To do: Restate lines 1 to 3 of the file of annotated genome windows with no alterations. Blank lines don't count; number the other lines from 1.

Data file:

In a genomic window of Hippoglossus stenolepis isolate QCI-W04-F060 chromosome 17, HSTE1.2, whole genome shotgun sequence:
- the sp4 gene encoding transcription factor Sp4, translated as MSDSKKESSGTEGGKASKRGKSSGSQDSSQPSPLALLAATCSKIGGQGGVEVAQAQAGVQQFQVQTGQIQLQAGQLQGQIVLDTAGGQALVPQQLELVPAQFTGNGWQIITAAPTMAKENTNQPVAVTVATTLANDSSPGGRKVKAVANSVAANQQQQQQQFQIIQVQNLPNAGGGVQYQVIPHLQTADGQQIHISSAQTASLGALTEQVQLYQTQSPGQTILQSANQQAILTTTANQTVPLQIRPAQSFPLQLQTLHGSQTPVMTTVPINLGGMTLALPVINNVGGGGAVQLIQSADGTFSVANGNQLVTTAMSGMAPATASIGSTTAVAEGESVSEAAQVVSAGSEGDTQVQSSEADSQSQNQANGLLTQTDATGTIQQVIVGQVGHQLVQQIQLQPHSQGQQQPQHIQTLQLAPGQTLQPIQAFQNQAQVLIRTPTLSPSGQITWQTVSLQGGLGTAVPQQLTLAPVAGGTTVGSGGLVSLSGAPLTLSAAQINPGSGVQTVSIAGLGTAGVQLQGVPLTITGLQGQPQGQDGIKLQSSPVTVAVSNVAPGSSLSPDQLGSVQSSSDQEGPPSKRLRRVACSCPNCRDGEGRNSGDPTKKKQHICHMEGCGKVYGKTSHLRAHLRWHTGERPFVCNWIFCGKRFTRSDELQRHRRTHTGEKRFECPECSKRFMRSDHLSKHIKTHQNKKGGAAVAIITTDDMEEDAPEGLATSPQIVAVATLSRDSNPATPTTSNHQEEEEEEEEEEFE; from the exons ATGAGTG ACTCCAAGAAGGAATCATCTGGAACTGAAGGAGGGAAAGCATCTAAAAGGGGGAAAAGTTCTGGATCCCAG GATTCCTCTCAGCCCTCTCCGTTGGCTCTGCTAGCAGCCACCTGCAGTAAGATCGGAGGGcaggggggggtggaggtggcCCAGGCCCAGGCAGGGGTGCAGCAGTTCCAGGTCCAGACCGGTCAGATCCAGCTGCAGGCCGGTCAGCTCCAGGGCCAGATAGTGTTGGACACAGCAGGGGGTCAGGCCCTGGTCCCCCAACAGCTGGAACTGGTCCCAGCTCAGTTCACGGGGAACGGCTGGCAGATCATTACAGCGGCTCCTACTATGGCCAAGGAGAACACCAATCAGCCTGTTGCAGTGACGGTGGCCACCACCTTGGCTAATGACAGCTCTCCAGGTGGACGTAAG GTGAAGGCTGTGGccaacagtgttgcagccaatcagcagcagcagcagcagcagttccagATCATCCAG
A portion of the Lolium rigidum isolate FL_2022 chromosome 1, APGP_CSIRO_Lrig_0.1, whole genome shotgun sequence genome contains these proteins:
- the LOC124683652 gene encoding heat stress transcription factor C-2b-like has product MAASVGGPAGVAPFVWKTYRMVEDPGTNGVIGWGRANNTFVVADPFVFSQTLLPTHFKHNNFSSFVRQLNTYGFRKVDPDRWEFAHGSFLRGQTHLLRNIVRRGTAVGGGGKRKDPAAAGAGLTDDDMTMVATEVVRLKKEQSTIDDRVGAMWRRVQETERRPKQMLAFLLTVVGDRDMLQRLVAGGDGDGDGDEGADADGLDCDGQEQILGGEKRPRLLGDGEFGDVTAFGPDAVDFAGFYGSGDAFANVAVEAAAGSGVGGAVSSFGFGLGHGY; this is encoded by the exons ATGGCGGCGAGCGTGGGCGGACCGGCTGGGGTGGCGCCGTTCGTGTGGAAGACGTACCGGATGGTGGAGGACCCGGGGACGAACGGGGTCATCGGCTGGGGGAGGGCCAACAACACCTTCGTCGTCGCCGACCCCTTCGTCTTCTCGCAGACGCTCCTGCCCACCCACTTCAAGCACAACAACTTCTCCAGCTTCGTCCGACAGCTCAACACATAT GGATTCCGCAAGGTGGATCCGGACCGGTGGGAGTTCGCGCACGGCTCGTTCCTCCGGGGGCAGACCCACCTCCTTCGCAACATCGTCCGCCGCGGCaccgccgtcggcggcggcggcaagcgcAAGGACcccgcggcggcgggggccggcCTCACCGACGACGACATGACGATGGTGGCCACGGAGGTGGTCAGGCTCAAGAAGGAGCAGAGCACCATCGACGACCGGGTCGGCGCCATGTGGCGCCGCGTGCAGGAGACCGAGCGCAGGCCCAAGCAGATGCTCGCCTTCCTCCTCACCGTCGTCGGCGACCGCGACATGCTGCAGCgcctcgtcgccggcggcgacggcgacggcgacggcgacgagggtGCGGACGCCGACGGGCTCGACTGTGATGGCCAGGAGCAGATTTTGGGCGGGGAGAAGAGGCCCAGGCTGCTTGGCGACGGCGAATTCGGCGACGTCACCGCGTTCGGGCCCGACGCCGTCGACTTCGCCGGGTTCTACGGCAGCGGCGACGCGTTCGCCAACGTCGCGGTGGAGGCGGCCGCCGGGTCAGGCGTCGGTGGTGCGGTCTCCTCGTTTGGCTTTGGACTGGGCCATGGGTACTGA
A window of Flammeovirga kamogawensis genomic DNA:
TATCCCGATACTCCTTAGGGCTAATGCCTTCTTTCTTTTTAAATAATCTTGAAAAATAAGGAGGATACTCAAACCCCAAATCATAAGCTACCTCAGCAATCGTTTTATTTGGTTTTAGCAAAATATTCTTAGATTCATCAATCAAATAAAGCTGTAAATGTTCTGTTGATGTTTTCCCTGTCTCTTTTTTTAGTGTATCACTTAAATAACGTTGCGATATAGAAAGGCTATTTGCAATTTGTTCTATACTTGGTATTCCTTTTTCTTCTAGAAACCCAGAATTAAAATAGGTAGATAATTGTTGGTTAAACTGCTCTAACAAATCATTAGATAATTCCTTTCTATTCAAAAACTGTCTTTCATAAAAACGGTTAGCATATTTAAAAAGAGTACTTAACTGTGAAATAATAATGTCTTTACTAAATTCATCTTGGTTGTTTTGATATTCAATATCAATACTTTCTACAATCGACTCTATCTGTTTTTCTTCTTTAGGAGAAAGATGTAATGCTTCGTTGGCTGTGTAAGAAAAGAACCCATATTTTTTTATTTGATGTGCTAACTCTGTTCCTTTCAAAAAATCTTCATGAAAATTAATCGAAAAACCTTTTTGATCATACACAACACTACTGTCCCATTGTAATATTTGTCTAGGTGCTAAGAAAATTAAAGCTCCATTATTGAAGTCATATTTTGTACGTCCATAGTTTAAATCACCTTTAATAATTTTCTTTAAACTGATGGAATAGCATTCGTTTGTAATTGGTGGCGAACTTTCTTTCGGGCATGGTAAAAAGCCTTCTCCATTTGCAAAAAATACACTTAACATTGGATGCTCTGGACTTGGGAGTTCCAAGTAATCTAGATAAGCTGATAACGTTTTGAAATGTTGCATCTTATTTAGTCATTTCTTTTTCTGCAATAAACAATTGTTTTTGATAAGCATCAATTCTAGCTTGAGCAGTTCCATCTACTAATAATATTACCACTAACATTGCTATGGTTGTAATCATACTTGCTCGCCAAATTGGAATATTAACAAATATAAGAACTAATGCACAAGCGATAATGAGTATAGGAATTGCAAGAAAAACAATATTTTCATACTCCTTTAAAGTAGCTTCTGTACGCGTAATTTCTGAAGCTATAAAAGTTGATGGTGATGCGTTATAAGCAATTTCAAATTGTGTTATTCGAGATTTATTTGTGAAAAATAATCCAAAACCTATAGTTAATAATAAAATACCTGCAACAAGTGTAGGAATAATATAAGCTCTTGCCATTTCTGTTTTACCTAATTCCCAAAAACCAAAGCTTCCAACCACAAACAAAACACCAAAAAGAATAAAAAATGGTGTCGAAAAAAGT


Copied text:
In a genomic window of Hippoglossus stenolepis isolate QCI-W04-F060 chromosome 17, HSTE1.2, whole genome shotgun sequence:
- the sp4 gene encoding transcription factor Sp4, translated as MSDSKKESSGTEGGKASKRGKSSGSQDSSQPSPLALLAATCSKIGGQGGVEVAQAQAGVQQFQVQTGQIQLQAGQLQGQIVLDTAGGQALVPQQLELVPAQFTGNGWQIITAAPTMAKENTNQPVAVTVATTLANDSSPGGRKVKAVANSVAANQQQQQQQFQIIQVQNLPNAGGGVQYQVIPHLQTADGQQIHISSAQTASLGALTEQVQLYQTQSPGQTILQSANQQAILTTTANQTVPLQIRPAQSFPLQLQTLHGSQTPVMTTVPINLGGMTLALPVINNVGGGGAVQLIQSADGTFSVANGNQLVTTAMSGMAPATASIGSTTAVAEGESVSEAAQVVSAGSEGDTQVQSSEADSQSQNQANGLLTQTDATGTIQQVIVGQVGHQLVQQIQLQPHSQGQQQPQHIQTLQLAPGQTLQPIQAFQNQAQVLIRTPTLSPSGQITWQTVSLQGGLGTAVPQQLTLAPVAGGTTVGSGGLVSLSGAPLTLSAAQINPGSGVQTVSIAGLGTAGVQLQGVPLTITGLQGQPQGQDGIKLQSSPVTVAVSNVAPGSSLSPDQLGSVQSSSDQEGPPSKRLRRVACSCPNCRDGEGRNSGDPTKKKQHICHMEGCGKVYGKTSHLRAHLRWHTGERPFVCNWIFCGKRFTRSDELQRHRRTHTGEKRFECPECSKRFMRSDHLSKHIKTHQNKKGGAAVAIITTDDMEEDAPEGLATSPQIVAVATLSRDSNPATPTTSNHQEEEEEEEEEEFE; from the exons ATGAGTG ACTCCAAGAAGGAATCATCTGGAACTGAAGGAGGGAAAGCATCTAAAAGGGGGAAAAGTTCTGGATCCCAG GATTCCTCTCAGCCCTCTCCGTTGGCTCTGCTAGCAGCCACCTGCAGTAAGATCGGAGGGcaggggggggtggaggtggcCCAGGCCCAGGCAGGGGTGCAGCAGTTCCAGGTCCAGACCGGTCAGATCCAGCTGCAGGCCGGTCAGCTCCAGGGCCAGATAGTGTTGGACACAGCAGGGGGTCAGGCCCTGGTCCCCCAACAGCTGGAACTGGTCCCAGCTCAGTTCACGGGGAACGGCTGGCAGATCATTACAGCGGCTCCTACTATGGCCAAGGAGAACACCAATCAGCCTGTTGCAGTGACGGTGGCCACCACCTTGGCTAATGACAGCTCTCCAGGTGGACGTAAG GTGAAGGCTGTGGccaacagtgttgcagccaatcagcagcagcagcagcagcagttccagATCATCCAG
A portion of the Lolium rigidum isolate FL_2022 chromosome 1, APGP_CSIRO_Lrig_0.1, whole genome shotgun sequence genome contains these proteins: